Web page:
I’ve only been to Chartres cathedral once, but when I walked through that big solid west door under the famous rose window, I knew I was feeling something different than I ever felt in a large church before—something at a deep soul level. My heart seemed to calm and race at the same time.
I was “lapis lazulied” by the blues. I was “rubied” by the reds. I hadn’t read much about Chartres, so I wasn’t pre-programmed to expect anything unusual; but it just overwhelmed me. I stood there gazing up at the color of the windows, at the myriad of shapes, their stories and symbols, at the arching space itself that pulled me past the labyrinth to the altar and I knew I HAD, simply HAD to go back to Boston and read everything possible about this place. I felt as people must feel when they can’t make out the letters in a book, that I had to teach myself to read this stone book. For some reason I could not explain, I felt I had to know—from a head perspective, how to interpret what my heart was feeling. This forest of columns was calling me (back?) to something I had no conscious words for.
Later, I immersed myself in everything Chartres from building an exact replica of the 42 foot wide circle labyrinth in our meadow, to constructing an elaborately detailed paper cathedral, (as I glued, I asked, “What are you trying to teach me?”) I watched documentaries made about Chartres, read every book I could lay my hands on that explained the windows, the statues, the architecture, the plan, the workers who, after the great fire that destroyed all but the west wall in 1194, rebuilt it in only about 30 years. For over a decade, I have been writing and rewriting a historical novel about Chartres. What drives passion like this? Being first in the place did it for me. Had I not actually been in it, it would have remained as abstract as any other place I knew existed. I was changed, perhaps, because I was baptized by its light.
I learned that the site for this amazing place was important to early Celts, and perhaps even earlier to the people who raised the stone across Brittany, England, Scotland, Ireland and Wales. Some say seven streams cross below the crypt of this sacred place; it drew early druidic scholars to a university located in the exact spot of the cathedral. Placed at a holy well near a standing “Mother stone” was a small statue of a black “Madonna and child” (perhaps of Isis and Horus) even before Christ was born, even before the Romans came to this place to destroy sacred oak groves and bring the Gauls to their knees. When the Romans got there they read an inscription on the statue about the virgin and child that was to come. It’s still there. So prophesy was embedded in this place, along with mystery and sacred learning.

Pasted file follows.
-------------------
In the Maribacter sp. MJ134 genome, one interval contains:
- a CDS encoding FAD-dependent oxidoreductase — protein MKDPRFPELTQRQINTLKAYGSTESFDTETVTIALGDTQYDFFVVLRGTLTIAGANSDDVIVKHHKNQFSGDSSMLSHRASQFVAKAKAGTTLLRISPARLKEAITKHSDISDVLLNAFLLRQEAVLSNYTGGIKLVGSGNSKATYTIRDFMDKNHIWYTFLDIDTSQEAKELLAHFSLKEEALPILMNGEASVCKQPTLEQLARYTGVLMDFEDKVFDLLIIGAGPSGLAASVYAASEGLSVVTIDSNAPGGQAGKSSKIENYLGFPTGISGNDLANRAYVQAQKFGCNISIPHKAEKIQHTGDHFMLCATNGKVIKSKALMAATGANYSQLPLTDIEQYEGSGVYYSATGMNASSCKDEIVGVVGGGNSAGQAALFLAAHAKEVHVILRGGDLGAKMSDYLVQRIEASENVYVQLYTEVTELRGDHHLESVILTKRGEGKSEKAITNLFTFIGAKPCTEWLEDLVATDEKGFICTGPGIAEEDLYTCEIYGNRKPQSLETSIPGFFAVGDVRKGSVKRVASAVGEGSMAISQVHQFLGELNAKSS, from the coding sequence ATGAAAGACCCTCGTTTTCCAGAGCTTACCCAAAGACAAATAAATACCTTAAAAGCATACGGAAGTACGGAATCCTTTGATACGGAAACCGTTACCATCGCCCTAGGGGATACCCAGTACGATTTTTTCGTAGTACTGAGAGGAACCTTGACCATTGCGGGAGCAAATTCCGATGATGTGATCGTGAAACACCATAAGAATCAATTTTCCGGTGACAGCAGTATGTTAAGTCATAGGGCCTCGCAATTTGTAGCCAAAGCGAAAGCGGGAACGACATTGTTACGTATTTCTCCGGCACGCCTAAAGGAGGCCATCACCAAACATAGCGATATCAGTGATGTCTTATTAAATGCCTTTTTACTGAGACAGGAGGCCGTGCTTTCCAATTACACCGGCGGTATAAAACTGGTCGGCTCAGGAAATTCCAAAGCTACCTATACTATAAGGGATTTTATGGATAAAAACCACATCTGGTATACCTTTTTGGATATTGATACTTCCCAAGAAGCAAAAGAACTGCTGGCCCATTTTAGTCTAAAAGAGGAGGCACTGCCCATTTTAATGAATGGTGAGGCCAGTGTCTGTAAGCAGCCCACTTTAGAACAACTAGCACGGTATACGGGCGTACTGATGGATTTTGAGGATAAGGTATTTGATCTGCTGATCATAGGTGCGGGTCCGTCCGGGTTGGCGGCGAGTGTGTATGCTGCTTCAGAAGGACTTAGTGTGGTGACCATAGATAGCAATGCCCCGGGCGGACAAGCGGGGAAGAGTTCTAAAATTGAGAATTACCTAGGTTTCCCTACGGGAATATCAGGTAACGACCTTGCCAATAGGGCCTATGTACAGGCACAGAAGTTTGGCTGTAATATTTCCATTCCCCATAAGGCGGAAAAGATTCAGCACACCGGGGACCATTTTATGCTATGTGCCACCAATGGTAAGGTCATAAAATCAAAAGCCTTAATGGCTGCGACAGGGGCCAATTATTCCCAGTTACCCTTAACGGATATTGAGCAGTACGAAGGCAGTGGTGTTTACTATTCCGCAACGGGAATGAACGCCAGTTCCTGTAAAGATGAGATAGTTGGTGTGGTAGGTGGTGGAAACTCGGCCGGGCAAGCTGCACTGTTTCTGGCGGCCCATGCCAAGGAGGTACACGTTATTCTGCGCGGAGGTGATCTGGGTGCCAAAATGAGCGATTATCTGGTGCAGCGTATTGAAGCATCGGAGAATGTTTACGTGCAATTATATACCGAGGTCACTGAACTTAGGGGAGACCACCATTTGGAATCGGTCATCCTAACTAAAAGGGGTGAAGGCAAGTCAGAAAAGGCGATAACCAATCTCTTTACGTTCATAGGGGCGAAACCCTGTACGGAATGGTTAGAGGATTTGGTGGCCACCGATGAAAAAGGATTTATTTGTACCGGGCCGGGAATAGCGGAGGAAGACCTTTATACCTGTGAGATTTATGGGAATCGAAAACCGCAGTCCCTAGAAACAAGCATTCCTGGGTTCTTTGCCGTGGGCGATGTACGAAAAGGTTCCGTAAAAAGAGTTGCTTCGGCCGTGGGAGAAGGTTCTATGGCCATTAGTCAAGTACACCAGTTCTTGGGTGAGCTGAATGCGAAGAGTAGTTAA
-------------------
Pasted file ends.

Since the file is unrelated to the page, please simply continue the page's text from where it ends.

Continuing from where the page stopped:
I’ve come to believe initiated builders marked out where European gothic cathedrals were to be built—and in the 12th and 13th centuries, they sprang up like hundreds of mushrooms in a few short years. Forms create effects—but someone has to know how to build those forms in the first place, and that was the job of the templar monks—the Companions—“spiritual scientists” who had esoteric knowledge of how to construct buildings of code. Rudolf Steiner has said, “It was their purpose to see that whoever entered such a House of God was to receive quite definite soul impressions.” Fortunately, this House survived not only several serious fires, but invading Viking hordes and later two world wars. A piece of cloth called Mary’s tunic or veil remains there—a silk wrap carbon dated to Syria, during the time she would have lived…the first century. It has protected the church, many say. Can “relics” actually heal and protect or is the mind of each person grasping that idea what sends out love, healing and protection?
What really happens when something so powerful gets built, protected, honored and overlayed for centuries with incense, prayer, music? People claim that, unlike most cathedrals, because no one is buried at Chartres, it has remained since the first century, a place of creativity and birth. People claim many things about Chartres. I only know for sure what I know. I am now a part of Chartres and Chartres is a part of me.